"Affair Recovery's EMS Online course literally saved our marriage from divorce. We had tried other professionals, which only led us to more pain in our marriage. It was a relief to find someone who understood our pain. It was comforting to know that others were feeling and thinking the same thoughts as us. We were not alone on this journey. Our marriage has been enriched by the valuable lessons we have learned through EMS Online." — K., Alabama.

Click the button below and be reminded before registration opens.

Subscribe to Registration Notifications!
Add New Comment:


Very Powerful Blog


This blog was so powerful. You must have experienced tremendous growth to be able to put these words together in such a meaningful way. People who learn the hard way are often the best teachers, aren't they?

I am a betrayed wife, and participated in Harboring Hope a couple years ago. My small group is still in contact on a frequent basis, and I shared your blog with them today as part of a discussion we were having. This blog spoke words to the pain and frustration one of the wives had been expressing and she was so impressed at how you captured and articulated this difficult and painful truth.

I especially appreciated "As an unfaithful spouse, I am no victim. And I am never a victim of the truth." As a betrayed wife I feel this, but I appreciated hearing it as validation from someone who had been unfaithful.

I am so glad you have decided to write from your experience. Thank you for sharing your insight with all of us.


I am sorry that you and your HH ladies are on the receiveing end of victim card playing. It is horrible to think that there are so many others out there who-like me- want to shift blame, shirk responsibility and alter reality in order to step out of the spotlight that the truth always shines. The destruction victim thinking brings is unconscionable, yet an alll too comfortable role that those of us with weak character love to play. I am humbled that you were able to find some validation in my words that perhaps you cannot get from your unfaithful spouse. I wish you the best on your recovery journey.


Thank you for your honest

Thank you for your honest blogpost. Self-examination is never easy, it’s MUCH easier to shift blame onto others and not take responsibility. But if we are ever going to mature, then we have to be able to identify and weed out the not-so-nice parts of ourselves. That takes work. Being a victim on the other hand is effortless.
As a faithful wife I’ve had to recognize the times I was not a victim in our marriage, but the one who wounded and hurt my spouse. I turned away from him, I tolerated his presence in my life and caused him to feel unloved and undesired. I think back on those years, pre-disclosure, and I see the pattern and uhhealthiness of our relationship. Yes, he betrayed me and our marriage with infidelity; but if I were going to be honest, I’d have to admit that I also wronged him.
Fortunately we are both now in a place where WE take responsibility as a team for the good health of our marriage; owning our contributions good and bad, quick to admit fault and not be the victim. It would be so easy to say, “Well you were the unfaithful one, so everything from now on is your fault!”
Ha! No marriage ever fared well with that attitude.
Again, thank you for your post.

bighorn mountains

It's good to hear that the hard work you are doing to heal from the damage caused by your husband is leading you to a better place in your marriage post infidelity. Marriage is a exercise in personal maturation and no one ever reaches that goal by playing the victim. Being the victim is the childish, easy way out of the uncomfortabless of taking personal responsibility that I too have used our entire mariage. Its so easy for me to blame. It is inspiring to hear that you and your husband have found a path out of playing the victim in your relationship. Wishing you safe travels down that path and continued healing in your recovery.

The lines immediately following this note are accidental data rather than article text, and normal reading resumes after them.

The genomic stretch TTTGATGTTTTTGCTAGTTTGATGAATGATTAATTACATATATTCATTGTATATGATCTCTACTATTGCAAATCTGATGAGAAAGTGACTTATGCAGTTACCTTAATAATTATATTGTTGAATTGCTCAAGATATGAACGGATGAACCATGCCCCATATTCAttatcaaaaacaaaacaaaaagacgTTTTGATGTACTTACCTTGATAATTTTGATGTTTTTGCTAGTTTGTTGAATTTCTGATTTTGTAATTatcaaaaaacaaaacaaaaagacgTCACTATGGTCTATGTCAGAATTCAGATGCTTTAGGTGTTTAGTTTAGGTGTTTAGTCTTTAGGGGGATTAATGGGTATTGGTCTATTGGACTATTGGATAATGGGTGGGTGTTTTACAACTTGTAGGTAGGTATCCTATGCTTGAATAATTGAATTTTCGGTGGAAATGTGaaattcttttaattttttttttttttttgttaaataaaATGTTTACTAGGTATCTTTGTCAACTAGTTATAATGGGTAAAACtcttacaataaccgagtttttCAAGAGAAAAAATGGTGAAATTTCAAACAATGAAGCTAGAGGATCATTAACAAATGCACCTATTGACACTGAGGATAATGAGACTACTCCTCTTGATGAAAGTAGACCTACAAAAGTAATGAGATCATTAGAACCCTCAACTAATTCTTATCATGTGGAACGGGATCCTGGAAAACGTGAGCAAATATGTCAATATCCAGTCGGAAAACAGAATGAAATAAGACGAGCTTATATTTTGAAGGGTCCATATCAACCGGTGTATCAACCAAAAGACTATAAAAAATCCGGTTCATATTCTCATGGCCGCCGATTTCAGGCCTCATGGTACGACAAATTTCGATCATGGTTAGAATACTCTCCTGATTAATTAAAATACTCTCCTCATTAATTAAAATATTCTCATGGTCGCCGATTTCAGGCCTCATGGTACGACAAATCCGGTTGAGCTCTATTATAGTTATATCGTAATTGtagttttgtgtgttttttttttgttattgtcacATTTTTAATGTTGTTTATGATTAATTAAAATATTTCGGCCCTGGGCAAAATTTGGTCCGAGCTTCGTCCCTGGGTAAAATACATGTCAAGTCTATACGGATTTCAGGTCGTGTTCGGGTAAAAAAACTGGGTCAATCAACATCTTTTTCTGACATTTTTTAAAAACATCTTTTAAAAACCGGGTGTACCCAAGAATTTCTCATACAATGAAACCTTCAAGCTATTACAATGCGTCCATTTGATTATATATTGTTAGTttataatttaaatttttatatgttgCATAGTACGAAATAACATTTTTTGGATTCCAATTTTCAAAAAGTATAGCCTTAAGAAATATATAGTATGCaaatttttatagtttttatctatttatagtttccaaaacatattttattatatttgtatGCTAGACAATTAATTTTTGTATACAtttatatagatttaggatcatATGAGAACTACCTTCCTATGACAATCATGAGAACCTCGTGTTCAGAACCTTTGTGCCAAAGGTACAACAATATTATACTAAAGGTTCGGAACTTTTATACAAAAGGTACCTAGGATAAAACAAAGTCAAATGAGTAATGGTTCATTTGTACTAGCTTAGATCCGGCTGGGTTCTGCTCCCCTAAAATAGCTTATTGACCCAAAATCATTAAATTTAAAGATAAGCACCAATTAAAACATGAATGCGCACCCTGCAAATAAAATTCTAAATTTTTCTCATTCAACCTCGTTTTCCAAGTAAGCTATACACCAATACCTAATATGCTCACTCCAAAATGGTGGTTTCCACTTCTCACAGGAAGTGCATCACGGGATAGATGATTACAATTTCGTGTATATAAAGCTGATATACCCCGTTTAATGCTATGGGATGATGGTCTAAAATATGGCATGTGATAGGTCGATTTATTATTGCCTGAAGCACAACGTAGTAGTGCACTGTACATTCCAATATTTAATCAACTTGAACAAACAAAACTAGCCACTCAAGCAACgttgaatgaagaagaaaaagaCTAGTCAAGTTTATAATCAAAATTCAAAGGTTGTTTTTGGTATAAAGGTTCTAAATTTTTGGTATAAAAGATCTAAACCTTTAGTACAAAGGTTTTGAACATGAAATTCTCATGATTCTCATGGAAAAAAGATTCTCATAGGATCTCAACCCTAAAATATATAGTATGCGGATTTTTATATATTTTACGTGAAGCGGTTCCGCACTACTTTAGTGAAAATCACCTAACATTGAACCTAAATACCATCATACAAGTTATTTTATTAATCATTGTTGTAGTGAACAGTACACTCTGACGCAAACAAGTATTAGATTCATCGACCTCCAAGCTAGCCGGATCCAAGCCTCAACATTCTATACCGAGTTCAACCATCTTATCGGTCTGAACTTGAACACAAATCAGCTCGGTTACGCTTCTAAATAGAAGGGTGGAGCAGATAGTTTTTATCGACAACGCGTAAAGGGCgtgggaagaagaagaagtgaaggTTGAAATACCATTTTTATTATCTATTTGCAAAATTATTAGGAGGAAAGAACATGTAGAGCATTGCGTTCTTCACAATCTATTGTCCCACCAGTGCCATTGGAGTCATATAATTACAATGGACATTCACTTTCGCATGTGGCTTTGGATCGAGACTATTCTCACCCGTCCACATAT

My husband

My husband gives himself too much credit for being empathetic and "helping" me to heal. We were almost two years out from the second D-day before we found Affair Recovery. His stance those many months was to give up porn and his emotional affair (his half-his-age affair partner had blocked him and cut him off nine months before he ever revealed the 13-month-long affair to me) and wait for me to heal. So he plopped himself down in front of the t.v. while I studied and searched and journaled and tried to repair my broken self-esteem and our marriage. When we discovered Affair Recovery, he participated for a while. He attended Hope for Healing and he has continued in a small group class after Hope for Healing ended. But that class of guys has grown jaded with the concept of helping their spouses heal. They seem to be more interested in affirming their own pain and the role we betrayed spouses played in the marriages going south. So my husband has clearly communicated to me through gritted teeth and pounding chest that it is TIME now to focus on HIS pain. No point in bringing up the fact that he has always been more concerned about protecting himself than he was about acknowledging or understanding my pain. He has this nifty trick where he will pick apart anything I say, ignore my feelings and find one kernel of misstated "fact" and pounce on that. Then the whole conversation becomes about HIS truth and how I misstated something or misunderstood something and he effectively deflects and shuts me down. He's gotten quite good at it. So good that I don't even try anymore. When I found out recently that he will use this technique even when dealing with my pain that is unrelated to his betrayal, then I knew, there is no place for me to be honest and vulnerable with any sadness or grief in this relationship.